Minimum 48 UCAS points
Key Features & Benefits
- Validated by UK Top 15 Lancaster University
- Study while you work - our timetables allow those already working in the sector to study
Our Foundation Degree in Early Childhood Studies is for those students who are working, or who have a desire to work, in the Early Years sector. This qualification aims to enhance individual's knowledge and understanding of the holistic nature of the early years sector.
Early Childhood Studies degrees provide opportunities for practitioners working with children, families and professionals in various contexts and roles across private, voluntary and independent (PVI) settings. The Foundation Degree will equip practitioners with the knowledge and skills required to articulate and challenge competing factors and perspectives shaping Early Childhood, supporting them in delivering quality, inclusive education and care and in leading change.
This degree appeals to a wide range of roles and settings within which early childhood studies students work, such as those within private, voluntary and independent education, social care, family, health and legal sectors.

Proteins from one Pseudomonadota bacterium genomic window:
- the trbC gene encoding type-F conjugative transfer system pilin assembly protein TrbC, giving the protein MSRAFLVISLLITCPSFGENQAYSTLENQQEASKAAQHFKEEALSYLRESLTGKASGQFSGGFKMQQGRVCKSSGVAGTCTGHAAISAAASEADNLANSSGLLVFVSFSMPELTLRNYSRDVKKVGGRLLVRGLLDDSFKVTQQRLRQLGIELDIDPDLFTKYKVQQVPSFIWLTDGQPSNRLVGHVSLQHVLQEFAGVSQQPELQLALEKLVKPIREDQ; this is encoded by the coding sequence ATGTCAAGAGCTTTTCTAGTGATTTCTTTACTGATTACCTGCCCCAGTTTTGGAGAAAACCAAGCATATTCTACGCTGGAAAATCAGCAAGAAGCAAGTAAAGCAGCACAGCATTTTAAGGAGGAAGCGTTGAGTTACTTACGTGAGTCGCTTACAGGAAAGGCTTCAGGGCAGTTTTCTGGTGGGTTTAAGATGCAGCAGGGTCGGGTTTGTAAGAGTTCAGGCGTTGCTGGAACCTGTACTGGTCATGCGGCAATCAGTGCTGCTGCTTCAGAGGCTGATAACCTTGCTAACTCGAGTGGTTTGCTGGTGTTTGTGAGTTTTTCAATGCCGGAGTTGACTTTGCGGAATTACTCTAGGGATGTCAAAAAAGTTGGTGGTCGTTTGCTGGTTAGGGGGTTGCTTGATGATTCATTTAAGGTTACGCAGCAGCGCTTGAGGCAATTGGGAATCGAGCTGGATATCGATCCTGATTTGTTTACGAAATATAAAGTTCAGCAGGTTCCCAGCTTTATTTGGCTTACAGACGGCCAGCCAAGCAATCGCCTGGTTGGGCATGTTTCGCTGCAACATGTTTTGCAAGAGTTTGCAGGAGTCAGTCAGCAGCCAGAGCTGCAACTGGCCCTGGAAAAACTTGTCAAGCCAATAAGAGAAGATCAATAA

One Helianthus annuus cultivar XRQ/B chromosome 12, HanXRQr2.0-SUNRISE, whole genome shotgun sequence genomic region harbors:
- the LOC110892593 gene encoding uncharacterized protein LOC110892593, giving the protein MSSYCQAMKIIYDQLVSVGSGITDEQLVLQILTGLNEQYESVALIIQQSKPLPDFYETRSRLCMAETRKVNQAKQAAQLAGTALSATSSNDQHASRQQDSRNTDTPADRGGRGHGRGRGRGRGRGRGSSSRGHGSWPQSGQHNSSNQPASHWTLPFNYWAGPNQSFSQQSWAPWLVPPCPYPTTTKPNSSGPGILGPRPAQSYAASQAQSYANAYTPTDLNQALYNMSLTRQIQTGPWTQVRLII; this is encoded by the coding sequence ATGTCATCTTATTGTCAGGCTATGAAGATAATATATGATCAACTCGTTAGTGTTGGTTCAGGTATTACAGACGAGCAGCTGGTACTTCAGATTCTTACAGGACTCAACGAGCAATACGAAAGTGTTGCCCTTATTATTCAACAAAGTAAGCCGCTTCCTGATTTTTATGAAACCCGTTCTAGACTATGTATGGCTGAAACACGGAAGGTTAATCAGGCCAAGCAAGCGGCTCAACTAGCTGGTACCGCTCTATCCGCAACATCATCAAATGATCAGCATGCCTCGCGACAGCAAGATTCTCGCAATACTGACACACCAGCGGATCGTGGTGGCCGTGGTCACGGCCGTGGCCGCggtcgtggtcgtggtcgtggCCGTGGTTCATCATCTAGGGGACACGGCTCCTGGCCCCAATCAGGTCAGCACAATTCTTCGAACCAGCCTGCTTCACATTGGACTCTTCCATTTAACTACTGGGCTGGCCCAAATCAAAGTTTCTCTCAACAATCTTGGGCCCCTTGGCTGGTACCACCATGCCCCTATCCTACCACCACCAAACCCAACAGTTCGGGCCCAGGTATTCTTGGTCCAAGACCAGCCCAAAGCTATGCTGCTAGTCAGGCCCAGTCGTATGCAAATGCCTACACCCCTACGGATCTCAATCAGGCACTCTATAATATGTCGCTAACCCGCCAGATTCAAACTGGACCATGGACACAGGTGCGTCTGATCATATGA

What will I study?
The modules you will study will examine the theories and principles relating to professional practice within the Early Childhood Care and Education Sectors. Personal Development Planning is also integral to the programme and you will work on developing a portfolio of evidence within the Reflective Journey modules at Level 4 in order to reflect upon the links between theory and practice. The development of this portfolio will illustrate your continuing professional development and professional competencies.
During the course you are required to spend at least 240 hours working in a relevant role in order to improve your knowledge and practice of the subject. This may be through paid employment or via a voluntary work placement in a relevant role. Your work placement is expected to have a focus on applying the knowledge from your degree programme in an employment context.